• Struck from W.E.’s original woodblock; printed on Torinoko paper; comes unmatted & unframed.
  • This facsimile edition of a 1922 children’s book features seventy-three dynamic and whimsical woodcut illustrations—the first woodcuts that the famed American craftsman Wharton Esherick produced. A high-quality replica authorized by the Wharton Esherick Museum, this book reveals the foundation of Esherick’s direction as an artist. Edited by Museum director Paul Eisenhauer, it also features a foreword by Museum assistant curator Laura Heemer. The illustrations frame verses that introduce children to the principles of evolution, a highly controversial topic at the time: the book was published three years before the famous Scopes “Monkey” trial of 1925 that resulted in the inclusion of the teaching of evolution in public schools. Drawn by the excitement of the controversy, Esherick threw his passion into these illustrations. Afterward he would go on to carve over 300 woodcuts, leading to decorative carving, and ultimately, to Esherick’s realization that he was a sculptor rather than a painter.
  • Out of stock
    Kitchen Think: A guide to design and construction, from refurbishing to renovation By Nancy R. Hiller For two decades, Hiller has made a living by turning limitations into creative, lively and livable kitchens for her clients. Her new book, “Kitchen Think,” is an invitation to learn from both her completed kitchen designs (plus kitchens from a few others - including Wharton Esherick) and from the way she works in her Bloomington, Ind., workshop. Published by Lost Art Press. Hardcover. 8-1/2” x 11”, 368 pages and printed in full color.
  • Established in 1999, Historic Artists’ Homes and Studios (HAHS), a program of the National Trust for Historic Preservation, is a coalition of museums throughout the country that were the homes and studios of American artists. From the desert vistas of Georgia O’Keeffe’s New Mexico ranch to Winslow Homer’s studio on the rocky, windswept coast of southern Maine, the homes and studios in the network are sites of extraordinary creativity. The Wharton Esherick Museum is proud to be a founding HAHS member, and a site featured in this publication.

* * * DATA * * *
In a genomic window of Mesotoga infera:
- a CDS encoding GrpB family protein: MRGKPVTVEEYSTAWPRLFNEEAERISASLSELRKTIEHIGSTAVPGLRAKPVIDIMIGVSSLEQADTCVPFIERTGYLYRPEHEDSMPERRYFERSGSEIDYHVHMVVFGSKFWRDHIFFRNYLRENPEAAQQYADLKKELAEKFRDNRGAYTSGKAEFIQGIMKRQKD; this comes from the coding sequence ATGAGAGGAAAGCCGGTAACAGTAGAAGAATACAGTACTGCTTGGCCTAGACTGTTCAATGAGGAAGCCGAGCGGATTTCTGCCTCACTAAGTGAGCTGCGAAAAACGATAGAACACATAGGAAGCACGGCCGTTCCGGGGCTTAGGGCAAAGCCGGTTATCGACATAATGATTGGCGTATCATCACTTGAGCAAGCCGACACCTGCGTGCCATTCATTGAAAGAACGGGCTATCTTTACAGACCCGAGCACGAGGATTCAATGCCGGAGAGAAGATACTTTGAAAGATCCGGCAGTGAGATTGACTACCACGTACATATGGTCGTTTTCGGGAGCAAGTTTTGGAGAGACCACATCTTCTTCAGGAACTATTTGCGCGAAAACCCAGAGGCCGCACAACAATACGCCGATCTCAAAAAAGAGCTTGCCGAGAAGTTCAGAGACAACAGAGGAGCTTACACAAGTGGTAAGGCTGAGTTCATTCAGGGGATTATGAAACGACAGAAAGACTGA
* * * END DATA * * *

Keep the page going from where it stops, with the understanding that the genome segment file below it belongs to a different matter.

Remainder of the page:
Guide to Historic Artists’ Homes & Studios is the first guidebook to the network, conveying each artist’s visual legacy and setting each site in the context of its architecture and landscape, which often were designed by the artists themselves. Through portraits, artwork, and site photos, discover the powerful influence of place on American greats such as Andrew Wyeth, Grant Wood, Lee Krasner, and Donald Judd, as well as lesser-known but equally creative figures who made important contributions to cultural history---multimedia artist James Castle, photographer Alice Austen, and muralist Clementine Hunter among them.

    Organized by region Guide to Historic Artists’ Homes & Studios weaves the history of the sites’ architecture and landscape with the artists’ biographies and their visual legacy. The guide features portraits of the artists, examples of their artwork, site descriptions, and photographs as well as visitor information and a site map.

      Guide to Historic Artists’ Homes & Studios: A Program of the National Trust for Historic Preservation

    By Valerie A. Balint | Foreword by Wanda M. Corn, Preface by Donna Hassler and Katherine Malone-France

    Publication date: June 2, 2020. Paperback with flaps. 256 pages. 225 Color & B+W photographs.

    Cover photo by Don Freeman, 2019

  • Available as a black print on white t-shirt. 100% cotton
  • Wharton Esherick and the Birth of the American Modern explores Esherick’s artistic evolution during the early decades of the twentieth century, culminating in the exhibition of his work as part of the Pennsylvania Hill House at the 1940 World's Fair in New York City. Trained as an illustrator and painter, experienced in modern theater and dance, well exposed to new ideas in philosophy, politics, and literature, Esherick experimented with woodcarving and printmaking, laying the foundation for his emergence as an artist of remarkable range.
  • Looking for the perfect addition to your workshop overalls? How about our Porcupine Enamel Pin! A playful interpretation of Esherick's woodcut illustration for a collection of essays published by Centaur press in 1926.  It measures 1" x 1.5" and provides a perfect little reminder to stay inspired no matter what you're working on.  
  • The Society was very pleased to have the opportunity to collaborate with Bob Bascom and the Wharton Esherick Society staff in the production of this special publication and celebrates the life of a truly remarkable woman, and shares some of the stories from her lifelong relationship with her beloved husband, their family, and the community.

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